For that we just need to swap out an import statement and the connection..

Import _ “github.com/go-sql-driver/mysql”

Connection

db, _ = gorm.Open(“mysql”, “user:pass@tcp(127.0.0.1:3306)/samples?charset=utf8&parseTime=True&loc=Local”)

Full example

package main
// only need mysql OR sqlite 
// both are included here for reference
import (
“fmt”
 “github.com/gin-gonic/gin”
_ “github.com/go-sql-driver/mysql”
“github.com/jinzhu/gorm”
_ “github.com/jinzhu/gorm/dialects/sqlite”
)
var db *gorm.DB
var err error
type Person struct {
ID uint `json:”id”`
FirstName string `json:”firstname”`
LastName string `json:”lastname”`
City string `json:”city”`
}
func main() {
 // NOTE: See we’re using = to assign the global var
// instead of := which would assign it only in this function
//db, err = gorm.Open(“sqlite3”, “./gorm.db”)
db, _ = gorm.Open(“mysql”, “user:pass@tcp(127.0.0.1:3306)/database?charset=utf8&parseTime=True&loc=Local”)
 if err != nil {
fmt.Println(err)
}
defer db.Close()
 db.AutoMigrate(&Person{})
 r := gin.Default()
r.GET(“/people/”, GetPeople)
r.GET(“/people/:id”, GetPerson)
r.POST(“/people”, CreatePerson)
r.PUT(“/people/:id”, UpdatePerson)
r.DELETE(“/people/:id”, DeletePerson)
 r.Run(“:8080”)
}
func DeletePerson(c *gin.Context) {
id := c.Params.ByName(“id”)
var person Person
d := db.Where(“id = ?”, id).Delete(&person)
fmt.Println(d)
c.JSON(200, gin.H{“id #” + id: “deleted”})
}
func UpdatePerson(c *gin.Context) {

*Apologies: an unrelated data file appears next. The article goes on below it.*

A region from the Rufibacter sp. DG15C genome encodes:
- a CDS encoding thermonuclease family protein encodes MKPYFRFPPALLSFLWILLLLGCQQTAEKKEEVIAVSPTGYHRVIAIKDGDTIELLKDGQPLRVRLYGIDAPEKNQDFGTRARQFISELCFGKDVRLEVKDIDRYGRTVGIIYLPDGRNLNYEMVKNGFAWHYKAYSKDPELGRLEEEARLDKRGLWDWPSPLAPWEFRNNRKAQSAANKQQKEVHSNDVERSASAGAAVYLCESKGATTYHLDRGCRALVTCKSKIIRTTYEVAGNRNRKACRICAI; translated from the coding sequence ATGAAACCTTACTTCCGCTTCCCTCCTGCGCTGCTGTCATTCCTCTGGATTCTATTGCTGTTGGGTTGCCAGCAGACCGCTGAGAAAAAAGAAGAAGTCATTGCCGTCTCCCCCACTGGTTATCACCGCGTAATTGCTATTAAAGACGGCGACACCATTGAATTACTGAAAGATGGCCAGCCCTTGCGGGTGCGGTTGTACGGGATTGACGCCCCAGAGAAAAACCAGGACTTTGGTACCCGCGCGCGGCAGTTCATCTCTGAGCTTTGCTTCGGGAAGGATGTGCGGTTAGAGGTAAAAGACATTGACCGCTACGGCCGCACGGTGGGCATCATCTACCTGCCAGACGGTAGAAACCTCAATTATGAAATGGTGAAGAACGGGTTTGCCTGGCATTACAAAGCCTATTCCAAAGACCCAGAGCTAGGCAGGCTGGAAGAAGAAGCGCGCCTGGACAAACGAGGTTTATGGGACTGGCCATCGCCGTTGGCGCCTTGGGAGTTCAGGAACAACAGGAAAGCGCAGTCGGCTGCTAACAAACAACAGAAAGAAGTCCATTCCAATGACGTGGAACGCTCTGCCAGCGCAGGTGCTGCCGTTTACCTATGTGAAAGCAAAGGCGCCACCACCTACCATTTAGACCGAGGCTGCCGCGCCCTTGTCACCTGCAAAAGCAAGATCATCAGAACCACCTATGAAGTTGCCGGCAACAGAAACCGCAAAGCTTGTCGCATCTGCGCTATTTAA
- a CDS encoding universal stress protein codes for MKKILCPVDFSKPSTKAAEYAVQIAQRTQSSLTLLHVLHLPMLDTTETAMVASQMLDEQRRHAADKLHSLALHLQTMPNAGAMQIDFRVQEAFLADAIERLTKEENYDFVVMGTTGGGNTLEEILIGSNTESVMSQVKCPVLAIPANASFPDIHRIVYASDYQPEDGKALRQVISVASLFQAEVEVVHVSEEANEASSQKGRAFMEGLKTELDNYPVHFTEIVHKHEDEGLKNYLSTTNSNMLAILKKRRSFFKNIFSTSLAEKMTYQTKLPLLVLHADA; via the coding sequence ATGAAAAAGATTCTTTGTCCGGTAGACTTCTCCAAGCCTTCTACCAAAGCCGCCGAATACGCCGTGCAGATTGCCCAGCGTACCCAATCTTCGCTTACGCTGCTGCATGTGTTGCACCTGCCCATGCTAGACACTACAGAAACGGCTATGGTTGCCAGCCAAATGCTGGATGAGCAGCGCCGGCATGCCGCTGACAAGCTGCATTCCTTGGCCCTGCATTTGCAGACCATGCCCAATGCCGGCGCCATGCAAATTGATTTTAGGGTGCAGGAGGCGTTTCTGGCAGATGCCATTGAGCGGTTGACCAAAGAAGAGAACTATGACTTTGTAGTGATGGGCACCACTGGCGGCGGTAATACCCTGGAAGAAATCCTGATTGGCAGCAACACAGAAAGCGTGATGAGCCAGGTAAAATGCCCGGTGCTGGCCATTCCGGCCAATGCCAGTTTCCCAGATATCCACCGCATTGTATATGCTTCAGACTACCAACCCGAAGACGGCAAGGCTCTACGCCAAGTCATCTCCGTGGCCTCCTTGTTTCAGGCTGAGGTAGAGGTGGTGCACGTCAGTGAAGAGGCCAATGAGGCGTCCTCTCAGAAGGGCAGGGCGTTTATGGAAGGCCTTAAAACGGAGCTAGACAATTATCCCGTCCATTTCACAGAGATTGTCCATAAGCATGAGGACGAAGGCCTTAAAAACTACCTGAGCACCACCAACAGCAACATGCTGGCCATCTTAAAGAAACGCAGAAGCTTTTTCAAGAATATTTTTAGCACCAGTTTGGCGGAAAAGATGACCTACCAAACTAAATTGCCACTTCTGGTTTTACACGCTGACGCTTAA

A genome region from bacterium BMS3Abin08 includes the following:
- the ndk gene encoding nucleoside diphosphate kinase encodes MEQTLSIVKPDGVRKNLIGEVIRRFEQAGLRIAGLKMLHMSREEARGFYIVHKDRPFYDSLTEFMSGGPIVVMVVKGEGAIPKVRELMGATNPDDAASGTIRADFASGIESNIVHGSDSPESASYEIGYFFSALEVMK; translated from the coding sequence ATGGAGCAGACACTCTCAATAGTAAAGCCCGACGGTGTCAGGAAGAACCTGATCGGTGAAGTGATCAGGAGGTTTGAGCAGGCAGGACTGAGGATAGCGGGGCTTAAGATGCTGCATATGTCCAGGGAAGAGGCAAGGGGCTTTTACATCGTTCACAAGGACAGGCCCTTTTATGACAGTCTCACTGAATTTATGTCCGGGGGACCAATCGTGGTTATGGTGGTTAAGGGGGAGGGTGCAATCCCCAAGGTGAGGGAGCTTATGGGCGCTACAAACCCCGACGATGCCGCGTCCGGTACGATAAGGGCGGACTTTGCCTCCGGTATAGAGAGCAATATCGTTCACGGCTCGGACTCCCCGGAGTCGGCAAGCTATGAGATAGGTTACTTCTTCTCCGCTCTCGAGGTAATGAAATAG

var person Person
id := c.Params.ByName(“id”)
 if err := db.Where(“id = ?”, id).First(&person).Error; err != nil {
c.AbortWithStatus(404)
fmt.Println(err)
}
c.BindJSON(&person)
 db.Save(&person)
c.JSON(200, person)
}
func CreatePerson(c *gin.Context) {
 var person Person
c.BindJSON(&person)
 db.Create(&person)
c.JSON(200, person)
}
func GetPerson(c *gin.Context) {
id := c.Params.ByName(“id”)
var person Person
if err := db.Where(“id = ?”, id).First(&person).Error; err != nil {
c.AbortWithStatus(404)
fmt.Println(err)
} else {
c.JSON(200, person)
}
}
func GetPeople(c *gin.Context) {
var people []Person
if err := db.Find(&people).Error; err != nil {
c.AbortWithStatus(404)
fmt.Println(err)
} else {
c.JSON(200, people)
}
}

Conclusion

Go is a flexible language with a robust environment. Its extremely easy to build feature rich applications quickly and with a small amount of code. I hope this was a useful walkthrough. Please feel free to comment with your thoughts and questions